You may think the world doesn't lack for emails, but just wait until the younger generation comes up. A Comscore survey found 12-to-17-year-olds spening 48 percent less time on email sites — though Gmail actually gained ground, and mobile email wasn't included.
Says the New York Times about Comscore's findings:
The numbers testify to the trend. The number of total unique visitors in the United States to major e-mail sites like Yahoo and Hotmail is now in steady decline, according to the research company comScore. Such visits peaked in November 2009 and have since slid 6 percent; visits among 12- to 17-year-olds fell around 18 percent. (The only big gainer in the category has been Gmail, up 10 percent from a year ago.)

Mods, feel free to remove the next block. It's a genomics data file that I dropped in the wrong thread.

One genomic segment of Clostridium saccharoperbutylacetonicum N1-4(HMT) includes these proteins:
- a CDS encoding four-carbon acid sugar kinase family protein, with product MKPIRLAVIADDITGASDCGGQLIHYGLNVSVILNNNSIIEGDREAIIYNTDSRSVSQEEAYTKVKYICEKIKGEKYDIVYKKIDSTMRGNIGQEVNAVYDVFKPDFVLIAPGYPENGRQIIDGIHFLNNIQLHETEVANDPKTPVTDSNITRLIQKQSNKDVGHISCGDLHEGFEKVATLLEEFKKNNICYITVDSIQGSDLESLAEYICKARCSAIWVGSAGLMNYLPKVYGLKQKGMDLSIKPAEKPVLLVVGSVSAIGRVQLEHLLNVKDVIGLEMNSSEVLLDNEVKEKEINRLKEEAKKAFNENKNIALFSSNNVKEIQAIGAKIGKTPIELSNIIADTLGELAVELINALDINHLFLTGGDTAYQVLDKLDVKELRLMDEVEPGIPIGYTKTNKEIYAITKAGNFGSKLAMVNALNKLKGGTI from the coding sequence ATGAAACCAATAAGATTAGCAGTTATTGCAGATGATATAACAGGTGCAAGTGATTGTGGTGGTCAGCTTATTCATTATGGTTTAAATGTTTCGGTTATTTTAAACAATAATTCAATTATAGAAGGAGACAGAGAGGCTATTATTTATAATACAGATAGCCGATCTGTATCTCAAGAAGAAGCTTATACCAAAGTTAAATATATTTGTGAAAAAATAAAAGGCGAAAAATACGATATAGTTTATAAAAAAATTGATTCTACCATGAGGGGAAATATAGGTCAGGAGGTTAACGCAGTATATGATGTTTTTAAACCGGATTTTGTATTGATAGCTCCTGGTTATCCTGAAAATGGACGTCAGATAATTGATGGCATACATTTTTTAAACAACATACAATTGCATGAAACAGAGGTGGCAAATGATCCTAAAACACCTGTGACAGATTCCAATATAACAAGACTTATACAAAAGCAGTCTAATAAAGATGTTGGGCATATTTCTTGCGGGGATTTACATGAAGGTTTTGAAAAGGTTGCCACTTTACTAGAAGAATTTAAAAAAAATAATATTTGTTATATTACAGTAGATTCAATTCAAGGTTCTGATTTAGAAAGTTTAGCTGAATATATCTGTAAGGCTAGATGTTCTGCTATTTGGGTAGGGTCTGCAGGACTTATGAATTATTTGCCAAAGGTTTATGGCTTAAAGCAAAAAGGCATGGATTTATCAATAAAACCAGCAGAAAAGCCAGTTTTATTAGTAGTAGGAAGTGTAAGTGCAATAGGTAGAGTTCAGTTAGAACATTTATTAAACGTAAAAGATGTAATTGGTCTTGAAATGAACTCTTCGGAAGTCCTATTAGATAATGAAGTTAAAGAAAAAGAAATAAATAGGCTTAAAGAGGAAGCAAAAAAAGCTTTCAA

The chart above shows the wider range of findings, with those over 55 actually spending more time at web-based email sites, and a wide divide between those 17 and under and slightly older young adults. There are some notable question marks in the survey, including the lack of accounting for email through mobile devices like BlackBerry phones, and the perhaps limited scope of looking at just Gmail, Yahoo and Hotmail usage. And if younger users are actually adopting Facebook's messaging system in any number, that muddies the waters when it comes to defining "email".
Still, the numbers are intriguing. Do you see yourself moving away from email more and more? Will email always be available for you, or could you see another messaging platform replacing it?
E-Mail Use Falls as Young Chat and Text [NYTimes.com]